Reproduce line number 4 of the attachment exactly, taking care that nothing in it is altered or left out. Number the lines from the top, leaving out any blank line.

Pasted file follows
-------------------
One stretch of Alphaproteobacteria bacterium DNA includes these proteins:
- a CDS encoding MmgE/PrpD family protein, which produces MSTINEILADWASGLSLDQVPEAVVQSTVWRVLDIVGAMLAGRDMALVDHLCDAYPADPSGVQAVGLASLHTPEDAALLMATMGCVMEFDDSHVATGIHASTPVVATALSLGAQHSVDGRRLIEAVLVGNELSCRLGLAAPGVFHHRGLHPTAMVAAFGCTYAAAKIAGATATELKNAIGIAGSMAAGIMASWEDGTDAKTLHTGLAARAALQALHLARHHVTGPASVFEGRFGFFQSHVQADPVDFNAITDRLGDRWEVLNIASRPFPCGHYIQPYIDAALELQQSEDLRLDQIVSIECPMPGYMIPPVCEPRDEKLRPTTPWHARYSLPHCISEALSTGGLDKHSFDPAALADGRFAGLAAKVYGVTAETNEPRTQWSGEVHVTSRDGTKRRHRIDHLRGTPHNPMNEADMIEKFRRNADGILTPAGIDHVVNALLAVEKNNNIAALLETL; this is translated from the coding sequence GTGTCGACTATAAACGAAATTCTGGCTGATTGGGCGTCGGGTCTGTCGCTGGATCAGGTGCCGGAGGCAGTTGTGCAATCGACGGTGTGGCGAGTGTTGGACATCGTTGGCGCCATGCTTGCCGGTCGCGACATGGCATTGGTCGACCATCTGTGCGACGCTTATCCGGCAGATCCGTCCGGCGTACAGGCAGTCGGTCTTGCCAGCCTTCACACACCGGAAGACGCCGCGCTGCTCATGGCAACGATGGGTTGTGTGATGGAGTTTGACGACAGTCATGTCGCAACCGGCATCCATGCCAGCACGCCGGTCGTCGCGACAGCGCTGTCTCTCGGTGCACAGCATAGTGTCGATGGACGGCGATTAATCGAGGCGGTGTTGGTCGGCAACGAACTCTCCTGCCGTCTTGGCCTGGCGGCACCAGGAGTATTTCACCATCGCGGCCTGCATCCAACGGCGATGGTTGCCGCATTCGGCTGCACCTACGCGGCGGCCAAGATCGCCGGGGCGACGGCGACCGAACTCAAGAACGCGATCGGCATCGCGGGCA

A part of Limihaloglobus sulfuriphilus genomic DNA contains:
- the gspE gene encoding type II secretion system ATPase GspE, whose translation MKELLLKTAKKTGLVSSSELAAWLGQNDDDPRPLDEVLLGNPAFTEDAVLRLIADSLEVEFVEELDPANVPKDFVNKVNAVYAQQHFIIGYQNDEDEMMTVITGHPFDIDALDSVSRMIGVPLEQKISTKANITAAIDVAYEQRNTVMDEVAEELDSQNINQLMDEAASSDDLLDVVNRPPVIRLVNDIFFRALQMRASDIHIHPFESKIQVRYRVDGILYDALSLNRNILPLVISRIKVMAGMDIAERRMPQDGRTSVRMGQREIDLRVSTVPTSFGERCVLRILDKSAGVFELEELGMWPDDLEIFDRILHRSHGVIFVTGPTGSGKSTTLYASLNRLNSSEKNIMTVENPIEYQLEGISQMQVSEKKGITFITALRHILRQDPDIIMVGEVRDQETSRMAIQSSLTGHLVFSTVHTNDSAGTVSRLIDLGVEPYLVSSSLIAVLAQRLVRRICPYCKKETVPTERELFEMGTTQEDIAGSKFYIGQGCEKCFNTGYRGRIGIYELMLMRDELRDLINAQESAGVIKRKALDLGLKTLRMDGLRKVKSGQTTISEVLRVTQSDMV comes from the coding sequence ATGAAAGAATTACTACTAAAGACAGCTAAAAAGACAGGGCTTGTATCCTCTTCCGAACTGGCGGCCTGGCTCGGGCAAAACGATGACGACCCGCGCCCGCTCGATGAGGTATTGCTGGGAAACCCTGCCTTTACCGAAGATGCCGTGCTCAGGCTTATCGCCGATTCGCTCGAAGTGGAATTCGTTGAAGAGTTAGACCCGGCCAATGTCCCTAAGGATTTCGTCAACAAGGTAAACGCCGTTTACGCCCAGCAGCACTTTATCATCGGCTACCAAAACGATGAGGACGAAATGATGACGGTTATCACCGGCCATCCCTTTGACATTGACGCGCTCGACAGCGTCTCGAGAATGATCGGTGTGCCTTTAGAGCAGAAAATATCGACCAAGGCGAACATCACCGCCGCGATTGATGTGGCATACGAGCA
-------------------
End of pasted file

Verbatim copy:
- the gspE gene encoding type II secretion system ATPase GspE, whose translation MKELLLKTAKKTGLVSSSELAAWLGQNDDDPRPLDEVLLGNPAFTEDAVLRLIADSLEVEFVEELDPANVPKDFVNKVNAVYAQQHFIIGYQNDEDEMMTVITGHPFDIDALDSVSRMIGVPLEQKISTKANITAAIDVAYEQRNTVMDEVAEELDSQNINQLMDEAASSDDLLDVVNRPPVIRLVNDIFFRALQMRASDIHIHPFESKIQVRYRVDGILYDALSLNRNILPLVISRIKVMAGMDIAERRMPQDGRTSVRMGQREIDLRVSTVPTSFGERCVLRILDKSAGVFELEELGMWPDDLEIFDRILHRSHGVIFVTGPTGSGKSTTLYASLNRLNSSEKNIMTVENPIEYQLEGISQMQVSEKKGITFITALRHILRQDPDIIMVGEVRDQETSRMAIQSSLTGHLVFSTVHTNDSAGTVSRLIDLGVEPYLVSSSLIAVLAQRLVRRICPYCKKETVPTERELFEMGTTQEDIAGSKFYIGQGCEKCFNTGYRGRIGIYELMLMRDELRDLINAQESAGVIKRKALDLGLKTLRMDGLRKVKSGQTTISEVLRVTQSDMV comes from the coding sequence ATGAAAGAATTACTACTAAAGACAGCTAAAAAGACAGGGCTTGTATCCTCTTCCGAACTGGCGGCCTGGCTCGGGCAAAACGATGACGACCCGCGCCCGCTCGATGAGGTATTGCTGGGAAACCCTGCCTTTACCGAAGATGCCGTGCTCAGGCTTATCGCCGATTCGCTCGAAGTGGAATTCGTTGAAGAGTTAGACCCGGCCAATGTCCCTAAGGATTTCGTCAACAAGGTAAACGCCGTTTACGCCCAGCAGCACTTTATCATCGGCTACCAAAACGATGAGGACGAAATGATGACGGTTATCACCGGCCATCCCTTTGACATTGACGCGCTCGACAGCGTCTCGAGAATGATCGGTGTGCCTTTAGAGCAGAAAATATCGACCAAGGCGAACATCACCGCCGCGATTGATGTGGCATACGAGCA